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Chechnya: Armed Foray In Ingushetia Adds Fuel To Russian-Georgian Dispute

  • Jean-Christophe Peuch

Russian forces yesterday fought a major battle with Chechen fighters in the southern republic of Ingushetia. The violence, which apparently claimed many lives, contradicts assurances by Kremlin officials that the situation in Russia's south is under control. But, more important, it has revived the dispute between Russia and Georgia over Chechen training camps allegedly located in Georgia.

Prague, 27 September 2002 (RFE/RL) -- Fresh violence in the southern Russian republic of Ingushetia has rekindled Moscow's anger toward Tbilisi over alleged support offered by Georgian authorities to Chechen separatists.

Yesterday, a fierce battle was fought between forces of the Russian 58th Army and a group of 150 to 300 Chechen and foreign fighters attempting to break through the village of Galashki, in eastern Ingushetia, and cross the administrative border with Chechnya.

Estimates for the number of casualties differ greatly. Moscow says the clashes -- the heaviest reported in Ingushetia since the beginning of the first Chechen war in 1994 -- claimed the lives of seven to 14 Russian soldiers and of up to 80 armed separatists.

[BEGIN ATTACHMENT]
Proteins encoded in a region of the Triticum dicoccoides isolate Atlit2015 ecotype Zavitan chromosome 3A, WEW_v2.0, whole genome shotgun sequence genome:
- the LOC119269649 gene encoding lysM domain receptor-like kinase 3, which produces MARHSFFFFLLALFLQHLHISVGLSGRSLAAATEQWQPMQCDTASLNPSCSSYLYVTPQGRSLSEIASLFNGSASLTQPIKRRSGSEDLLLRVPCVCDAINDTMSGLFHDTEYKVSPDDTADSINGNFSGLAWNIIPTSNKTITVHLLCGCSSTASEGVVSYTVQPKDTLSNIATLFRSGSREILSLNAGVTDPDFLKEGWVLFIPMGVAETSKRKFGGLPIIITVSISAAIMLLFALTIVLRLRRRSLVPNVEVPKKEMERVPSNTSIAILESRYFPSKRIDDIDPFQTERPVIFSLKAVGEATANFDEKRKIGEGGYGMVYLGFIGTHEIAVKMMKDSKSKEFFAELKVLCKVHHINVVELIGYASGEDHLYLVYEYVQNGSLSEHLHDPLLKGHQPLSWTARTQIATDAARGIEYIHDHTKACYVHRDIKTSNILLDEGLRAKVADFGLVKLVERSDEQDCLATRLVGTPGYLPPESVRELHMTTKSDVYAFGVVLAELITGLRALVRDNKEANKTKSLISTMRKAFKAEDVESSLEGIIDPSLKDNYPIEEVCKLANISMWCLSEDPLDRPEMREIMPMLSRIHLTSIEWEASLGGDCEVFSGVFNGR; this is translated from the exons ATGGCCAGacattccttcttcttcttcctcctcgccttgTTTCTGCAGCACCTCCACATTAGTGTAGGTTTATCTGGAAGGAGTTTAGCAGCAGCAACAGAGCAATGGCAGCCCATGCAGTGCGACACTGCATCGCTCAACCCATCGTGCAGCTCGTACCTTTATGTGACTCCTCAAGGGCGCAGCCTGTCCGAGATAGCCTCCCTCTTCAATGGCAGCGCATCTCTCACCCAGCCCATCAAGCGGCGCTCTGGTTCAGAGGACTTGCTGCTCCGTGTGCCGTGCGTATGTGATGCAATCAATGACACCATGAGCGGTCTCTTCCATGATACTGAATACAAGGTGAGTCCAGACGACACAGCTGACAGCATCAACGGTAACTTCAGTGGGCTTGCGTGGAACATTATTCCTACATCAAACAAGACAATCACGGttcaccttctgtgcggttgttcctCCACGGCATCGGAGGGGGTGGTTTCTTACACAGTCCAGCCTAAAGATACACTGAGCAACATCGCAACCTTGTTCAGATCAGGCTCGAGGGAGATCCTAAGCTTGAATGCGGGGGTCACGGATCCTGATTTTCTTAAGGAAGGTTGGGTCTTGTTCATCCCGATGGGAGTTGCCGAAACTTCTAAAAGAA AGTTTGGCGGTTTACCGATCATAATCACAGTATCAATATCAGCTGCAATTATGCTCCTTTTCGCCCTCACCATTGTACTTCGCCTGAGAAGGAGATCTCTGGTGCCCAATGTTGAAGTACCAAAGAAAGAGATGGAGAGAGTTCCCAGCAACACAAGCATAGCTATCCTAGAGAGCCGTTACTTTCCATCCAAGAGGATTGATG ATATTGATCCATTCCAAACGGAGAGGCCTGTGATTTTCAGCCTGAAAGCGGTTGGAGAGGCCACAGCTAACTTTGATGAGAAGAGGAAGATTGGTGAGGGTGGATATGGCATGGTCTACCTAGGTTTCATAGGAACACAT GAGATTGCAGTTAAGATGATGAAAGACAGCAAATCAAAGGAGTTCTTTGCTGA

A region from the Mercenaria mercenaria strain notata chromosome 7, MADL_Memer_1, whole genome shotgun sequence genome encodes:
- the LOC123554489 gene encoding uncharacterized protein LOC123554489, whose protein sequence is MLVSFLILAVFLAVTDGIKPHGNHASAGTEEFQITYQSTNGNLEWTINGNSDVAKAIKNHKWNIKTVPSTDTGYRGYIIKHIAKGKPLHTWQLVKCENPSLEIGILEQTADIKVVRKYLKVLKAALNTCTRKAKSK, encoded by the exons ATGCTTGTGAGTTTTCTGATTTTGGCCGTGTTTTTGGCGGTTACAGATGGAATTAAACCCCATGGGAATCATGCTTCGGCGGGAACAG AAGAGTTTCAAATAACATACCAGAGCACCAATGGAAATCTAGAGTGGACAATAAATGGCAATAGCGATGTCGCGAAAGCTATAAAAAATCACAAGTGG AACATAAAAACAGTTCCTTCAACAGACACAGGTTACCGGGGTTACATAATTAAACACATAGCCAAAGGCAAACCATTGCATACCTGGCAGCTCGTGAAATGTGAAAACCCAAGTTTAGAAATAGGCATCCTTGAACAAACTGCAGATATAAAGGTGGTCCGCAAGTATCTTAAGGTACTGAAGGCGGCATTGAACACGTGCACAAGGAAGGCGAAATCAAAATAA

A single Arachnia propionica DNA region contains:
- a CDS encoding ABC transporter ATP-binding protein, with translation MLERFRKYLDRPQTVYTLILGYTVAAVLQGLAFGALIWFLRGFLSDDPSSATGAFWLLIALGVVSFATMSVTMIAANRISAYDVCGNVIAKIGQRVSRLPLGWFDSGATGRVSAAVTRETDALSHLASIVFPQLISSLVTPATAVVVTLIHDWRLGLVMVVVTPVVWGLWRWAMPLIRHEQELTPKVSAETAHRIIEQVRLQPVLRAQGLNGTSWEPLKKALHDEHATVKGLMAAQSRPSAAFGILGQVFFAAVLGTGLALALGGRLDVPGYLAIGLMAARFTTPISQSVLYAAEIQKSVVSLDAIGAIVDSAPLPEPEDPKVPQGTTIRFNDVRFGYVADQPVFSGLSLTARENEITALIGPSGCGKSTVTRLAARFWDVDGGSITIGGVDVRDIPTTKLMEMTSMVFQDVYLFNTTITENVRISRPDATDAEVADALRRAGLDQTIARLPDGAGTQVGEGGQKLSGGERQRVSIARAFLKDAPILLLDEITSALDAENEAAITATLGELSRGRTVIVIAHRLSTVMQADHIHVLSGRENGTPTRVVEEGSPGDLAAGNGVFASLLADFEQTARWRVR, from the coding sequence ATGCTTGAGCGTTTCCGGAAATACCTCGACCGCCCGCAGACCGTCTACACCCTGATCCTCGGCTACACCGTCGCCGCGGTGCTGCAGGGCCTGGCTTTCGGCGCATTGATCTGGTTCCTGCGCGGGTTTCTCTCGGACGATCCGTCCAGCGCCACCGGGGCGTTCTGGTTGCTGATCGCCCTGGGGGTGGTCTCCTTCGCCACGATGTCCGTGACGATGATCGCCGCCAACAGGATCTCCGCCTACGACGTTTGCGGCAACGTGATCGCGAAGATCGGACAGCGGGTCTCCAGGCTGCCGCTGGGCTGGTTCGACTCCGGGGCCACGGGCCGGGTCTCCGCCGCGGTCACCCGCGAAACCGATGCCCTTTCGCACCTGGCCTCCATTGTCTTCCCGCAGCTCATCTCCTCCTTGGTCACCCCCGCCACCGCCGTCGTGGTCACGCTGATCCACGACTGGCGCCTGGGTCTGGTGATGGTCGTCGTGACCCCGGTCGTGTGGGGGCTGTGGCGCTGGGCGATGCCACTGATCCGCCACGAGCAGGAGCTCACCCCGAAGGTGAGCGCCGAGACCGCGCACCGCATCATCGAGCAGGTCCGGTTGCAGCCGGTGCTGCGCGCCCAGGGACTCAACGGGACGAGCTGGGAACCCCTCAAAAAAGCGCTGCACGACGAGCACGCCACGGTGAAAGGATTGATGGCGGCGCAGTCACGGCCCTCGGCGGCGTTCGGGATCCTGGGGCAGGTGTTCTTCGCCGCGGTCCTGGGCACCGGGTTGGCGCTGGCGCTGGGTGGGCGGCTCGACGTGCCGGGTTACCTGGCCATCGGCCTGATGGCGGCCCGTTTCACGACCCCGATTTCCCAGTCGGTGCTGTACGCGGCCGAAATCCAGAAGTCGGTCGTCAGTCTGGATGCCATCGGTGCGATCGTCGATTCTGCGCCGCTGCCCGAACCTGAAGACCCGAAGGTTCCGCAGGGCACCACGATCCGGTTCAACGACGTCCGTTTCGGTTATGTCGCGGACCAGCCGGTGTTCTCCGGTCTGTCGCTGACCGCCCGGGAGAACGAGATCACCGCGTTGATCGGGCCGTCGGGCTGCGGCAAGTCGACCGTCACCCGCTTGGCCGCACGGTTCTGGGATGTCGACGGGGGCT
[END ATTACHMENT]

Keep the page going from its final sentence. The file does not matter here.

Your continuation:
In remarks posted today on the pro-independence Kavkaz-Center informational website, the Chechen leadership says Russian losses amount to more than 50 killed and 90 wounded. It also says a total of 13 separatist fighters were killed or are reported missing.

The Russian military command said today it has asserted full control over Galashki and that troops are searching for small groups of fighters attempting to reach nearby Chechnya through mountain paths. However, the reported use of field artillery and combat helicopters suggests that wide-scale military operations are not over yet.

The Kremlin claims the intruders entered Ingushetia from neighboring Northern Ossetia, another southern Russian republic, where they had clashed earlier this week with federal troops stationed there.

Russia also says the fighters -- reportedly led by Abdulmalik, a lieutenant of field commander Ruslan Gelaev -- were previously based in the Pankisi Gorge, a mountainous area in Georgia that borders Chechnya to the south. Russian media today quoted fighters captured in Galashki as saying they had been trained in guerrilla warfare in Pankisi.